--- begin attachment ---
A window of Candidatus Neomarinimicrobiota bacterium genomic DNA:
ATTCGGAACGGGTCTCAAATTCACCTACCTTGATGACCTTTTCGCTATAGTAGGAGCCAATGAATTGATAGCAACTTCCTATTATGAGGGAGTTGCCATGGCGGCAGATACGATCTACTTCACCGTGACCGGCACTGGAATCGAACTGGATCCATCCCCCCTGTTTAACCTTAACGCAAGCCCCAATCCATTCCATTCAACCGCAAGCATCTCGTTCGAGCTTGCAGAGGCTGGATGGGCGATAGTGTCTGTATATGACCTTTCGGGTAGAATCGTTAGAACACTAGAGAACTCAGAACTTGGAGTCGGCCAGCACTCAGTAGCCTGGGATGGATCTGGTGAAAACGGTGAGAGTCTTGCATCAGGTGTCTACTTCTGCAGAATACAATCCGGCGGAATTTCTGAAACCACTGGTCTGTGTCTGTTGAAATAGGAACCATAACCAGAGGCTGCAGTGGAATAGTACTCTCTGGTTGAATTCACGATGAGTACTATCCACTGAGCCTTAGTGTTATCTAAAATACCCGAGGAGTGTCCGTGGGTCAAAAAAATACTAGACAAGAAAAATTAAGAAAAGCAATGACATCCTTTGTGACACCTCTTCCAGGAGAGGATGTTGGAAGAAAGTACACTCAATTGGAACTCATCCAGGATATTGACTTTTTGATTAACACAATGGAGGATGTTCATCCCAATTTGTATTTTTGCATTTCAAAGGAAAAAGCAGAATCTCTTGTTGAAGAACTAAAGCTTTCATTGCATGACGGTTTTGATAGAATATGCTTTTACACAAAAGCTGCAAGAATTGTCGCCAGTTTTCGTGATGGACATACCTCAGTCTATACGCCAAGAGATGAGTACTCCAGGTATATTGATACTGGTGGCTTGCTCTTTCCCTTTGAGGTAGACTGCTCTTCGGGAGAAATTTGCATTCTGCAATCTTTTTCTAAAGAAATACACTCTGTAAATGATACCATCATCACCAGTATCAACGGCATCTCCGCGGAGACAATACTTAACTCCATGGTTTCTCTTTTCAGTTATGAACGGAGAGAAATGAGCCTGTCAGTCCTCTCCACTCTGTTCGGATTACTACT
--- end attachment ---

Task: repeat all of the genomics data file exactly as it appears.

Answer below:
A window of Candidatus Neomarinimicrobiota bacterium genomic DNA:
ATTCGGAACGGGTCTCAAATTCACCTACCTTGATGACCTTTTCGCTATAGTAGGAGCCAATGAATTGATAGCAACTTCCTATTATGAGGGAGTTGCCATGGCGGCAGATACGATCTACTTCACCGTGACCGGCACTGGAATCGAACTGGATCCATCCCCCCTGTTTAACCTTAACGCAAGCCCCAATCCATTCCATTCAACCGCAAGCATCTCGTTCGAGCTTGCAGAGGCTGGATGGGCGATAGTGTCTGTATATGACCTTTCGGGTAGAATCGTTAGAACACTAGAGAACTCAGAACTTGGAGTCGGCCAGCACTCAGTAGCCTGGGATGGATCTGGTGAAAACGGTGAGAGTCTTGCATCAGGTGTCTACTTCTGCAGAATACAATCCGGCGGAATTTCTGAAACCACTGGTCTGTGTCTGTTGAAATAGGAACCATAACCAGAGGCTGCAGTGGAATAGTACTCTCTGGTTGAATTCACGATGAGTACTATCCACTGAGCCTTAGTGTTATCTAAAATACCCGAGGAGTGTCCGTGGGTCAAAAAAATACTAGACAAGAAAAATTAAGAAAAGCAATGACATCCTTTGTGACACCTCTTCCAGGAGAGGATGTTGGAAGAAAGTACACTCAATTGGAACTCATCCAGGATATTGACTTTTTGATTAACACAATGGAGGATGTTCATCCCAATTTGTATTTTTGCATTTCAAAGGAAAAAGCAGAATCTCTTGTTGAAGAACTAAAGCTTTCATTGCATGACGGTTTTGATAGAATATGCTTTTACACAAAAGCTGCAAGAATTGTCGCCAGTTTTCGTGATGGACATACCTCAGTCTATACGCCAAGAGATGAGTACTCCAGGTATATTGATACTGGTGGCTTGCTCTTTCCCTTTGAGGTAGACTGCTCTTCGGGAGAAATTTGCATTCTGCAATCTTTTTCTAAAGAAATACACTCTGTAAATGATACCATCATCACCAGTATCAACGGCATCTCCGCGGAGACAATACTTAACTCCATGGTTTCTCTTTTCAGTTATGAACGGAGAGAAATGAGCCTGTCAGTCCTCTCCACTCTGTTCGGATTACTACT